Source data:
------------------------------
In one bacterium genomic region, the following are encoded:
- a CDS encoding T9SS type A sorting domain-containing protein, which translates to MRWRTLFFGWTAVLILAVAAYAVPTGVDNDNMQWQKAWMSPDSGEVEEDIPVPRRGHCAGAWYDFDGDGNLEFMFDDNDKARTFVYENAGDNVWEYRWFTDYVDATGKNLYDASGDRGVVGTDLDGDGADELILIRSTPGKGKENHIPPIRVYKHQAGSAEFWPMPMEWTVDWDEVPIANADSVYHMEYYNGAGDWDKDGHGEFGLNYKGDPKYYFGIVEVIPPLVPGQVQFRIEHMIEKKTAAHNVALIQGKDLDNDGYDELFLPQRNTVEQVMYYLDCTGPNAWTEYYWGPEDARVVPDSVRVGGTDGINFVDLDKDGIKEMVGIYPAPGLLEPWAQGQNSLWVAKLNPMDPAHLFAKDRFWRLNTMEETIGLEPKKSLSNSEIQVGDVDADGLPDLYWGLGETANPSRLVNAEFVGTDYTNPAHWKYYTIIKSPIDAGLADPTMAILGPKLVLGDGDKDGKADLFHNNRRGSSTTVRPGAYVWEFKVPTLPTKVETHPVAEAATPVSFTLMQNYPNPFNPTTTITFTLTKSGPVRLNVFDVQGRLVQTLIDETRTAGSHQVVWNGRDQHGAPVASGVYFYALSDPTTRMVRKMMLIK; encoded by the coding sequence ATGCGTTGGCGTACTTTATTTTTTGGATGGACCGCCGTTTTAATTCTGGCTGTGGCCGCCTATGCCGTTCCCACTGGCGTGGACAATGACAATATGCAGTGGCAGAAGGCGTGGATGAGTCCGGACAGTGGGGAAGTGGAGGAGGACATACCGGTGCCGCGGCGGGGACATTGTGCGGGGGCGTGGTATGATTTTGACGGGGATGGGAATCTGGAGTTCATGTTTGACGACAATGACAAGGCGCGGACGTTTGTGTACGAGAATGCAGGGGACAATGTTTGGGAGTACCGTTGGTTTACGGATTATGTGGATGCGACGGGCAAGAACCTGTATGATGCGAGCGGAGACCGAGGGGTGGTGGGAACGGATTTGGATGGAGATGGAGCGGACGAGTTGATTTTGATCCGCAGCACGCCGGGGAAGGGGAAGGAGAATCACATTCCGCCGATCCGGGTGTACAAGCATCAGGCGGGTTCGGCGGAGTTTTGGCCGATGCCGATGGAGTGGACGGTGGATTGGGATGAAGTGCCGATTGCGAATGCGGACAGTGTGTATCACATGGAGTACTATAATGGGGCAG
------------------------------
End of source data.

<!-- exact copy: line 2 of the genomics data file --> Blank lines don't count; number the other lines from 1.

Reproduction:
- a CDS encoding T9SS type A sorting domain-containing protein, which translates to MRWRTLFFGWTAVLILAVAAYAVPTGVDNDNMQWQKAWMSPDSGEVEEDIPVPRRGHCAGAWYDFDGDGNLEFMFDDNDKARTFVYENAGDNVWEYRWFTDYVDATGKNLYDASGDRGVVGTDLDGDGADELILIRSTPGKGKENHIPPIRVYKHQAGSAEFWPMPMEWTVDWDEVPIANADSVYHMEYYNGAGDWDKDGHGEFGLNYKGDPKYYFGIVEVIPPLVPGQVQFRIEHMIEKKTAAHNVALIQGKDLDNDGYDELFLPQRNTVEQVMYYLDCTGPNAWTEYYWGPEDARVVPDSVRVGGTDGINFVDLDKDGIKEMVGIYPAPGLLEPWAQGQNSLWVAKLNPMDPAHLFAKDRFWRLNTMEETIGLEPKKSLSNSEIQVGDVDADGLPDLYWGLGETANPSRLVNAEFVGTDYTNPAHWKYYTIIKSPIDAGLADPTMAILGPKLVLGDGDKDGKADLFHNNRRGSSTTVRPGAYVWEFKVPTLPTKVETHPVAEAATPVSFTLMQNYPNPFNPTTTITFTLTKSGPVRLNVFDVQGRLVQTLIDETRTAGSHQVVWNGRDQHGAPVASGVYFYALSDPTTRMVRKMMLIK; encoded by the coding sequence ATGCGTTGGCGTACTTTATTTTTTGGATGGACCGCCGTTTTAATTCTGGCTGTGGCCGCCTATGCCGTTCCCACTGGCGTGGACAATGACAATATGCAGTGGCAGAAGGCGTGGATGAGTCCGGACAGTGGGGAAGTGGAGGAGGACATACCGGTGCCGCGGCGGGGACATTGTGCGGGGGCGTGGTATGATTTTGACGGGGATGGGAATCTGGAGTTCATGTTTGACGACAATGACAAGGCGCGGACGTTTGTGTACGAGAATGCAGGGGACAATGTTTGGGAGTACCGTTGGTTTACGGATTATGTGGATGCGACGGGCAAGAACCTGTATGATGCGAGCGGAGACCGAGGGGTGGTGGGAACGGATTTGGATGGAGATGGAGCGGACGAGTTGATTTTGATCCGCAGCACGCCGGGGAAGGGGAAGGAGAATCACATTCCGCCGATCCGGGTGTACAAGCATCAGGCGGGTTCGGCGGAGTTTTGGCCGATGCCGATGGAGTGGACGGTGGATTGGGATGAAGTGCCGATTGCGAATGCGGACAGTGTGTATCACATGGAGTACTATAATGGGGCAG